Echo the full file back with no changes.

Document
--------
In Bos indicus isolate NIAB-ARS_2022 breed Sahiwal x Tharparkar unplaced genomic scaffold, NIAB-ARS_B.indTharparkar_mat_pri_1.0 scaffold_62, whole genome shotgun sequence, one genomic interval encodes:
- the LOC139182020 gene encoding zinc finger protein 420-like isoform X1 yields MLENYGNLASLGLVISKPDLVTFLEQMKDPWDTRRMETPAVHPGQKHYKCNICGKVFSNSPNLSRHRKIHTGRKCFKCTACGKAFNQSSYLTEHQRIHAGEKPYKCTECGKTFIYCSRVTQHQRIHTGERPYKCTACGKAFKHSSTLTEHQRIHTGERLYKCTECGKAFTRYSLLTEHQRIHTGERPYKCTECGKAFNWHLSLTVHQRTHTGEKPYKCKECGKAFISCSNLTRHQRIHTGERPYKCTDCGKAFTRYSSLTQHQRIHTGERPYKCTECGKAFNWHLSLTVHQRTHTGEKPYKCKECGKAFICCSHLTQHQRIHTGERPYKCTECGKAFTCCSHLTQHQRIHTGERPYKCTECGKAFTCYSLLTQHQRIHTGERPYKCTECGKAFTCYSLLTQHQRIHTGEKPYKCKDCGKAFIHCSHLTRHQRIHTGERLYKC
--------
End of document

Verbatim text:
In Bos indicus isolate NIAB-ARS_2022 breed Sahiwal x Tharparkar unplaced genomic scaffold, NIAB-ARS_B.indTharparkar_mat_pri_1.0 scaffold_62, whole genome shotgun sequence, one genomic interval encodes:
- the LOC139182020 gene encoding zinc finger protein 420-like isoform X1 yields MLENYGNLASLGLVISKPDLVTFLEQMKDPWDTRRMETPAVHPGQKHYKCNICGKVFSNSPNLSRHRKIHTGRKCFKCTACGKAFNQSSYLTEHQRIHAGEKPYKCTECGKTFIYCSRVTQHQRIHTGERPYKCTACGKAFKHSSTLTEHQRIHTGERLYKCTECGKAFTRYSLLTEHQRIHTGERPYKCTECGKAFNWHLSLTVHQRTHTGEKPYKCKECGKAFISCSNLTRHQRIHTGERPYKCTDCGKAFTRYSSLTQHQRIHTGERPYKCTECGKAFNWHLSLTVHQRTHTGEKPYKCKECGKAFICCSHLTQHQRIHTGERPYKCTECGKAFTCCSHLTQHQRIHTGERPYKCTECGKAFTCYSLLTQHQRIHTGERPYKCTECGKAFTCYSLLTQHQRIHTGEKPYKCKDCGKAFIHCSHLTRHQRIHTGERLYKC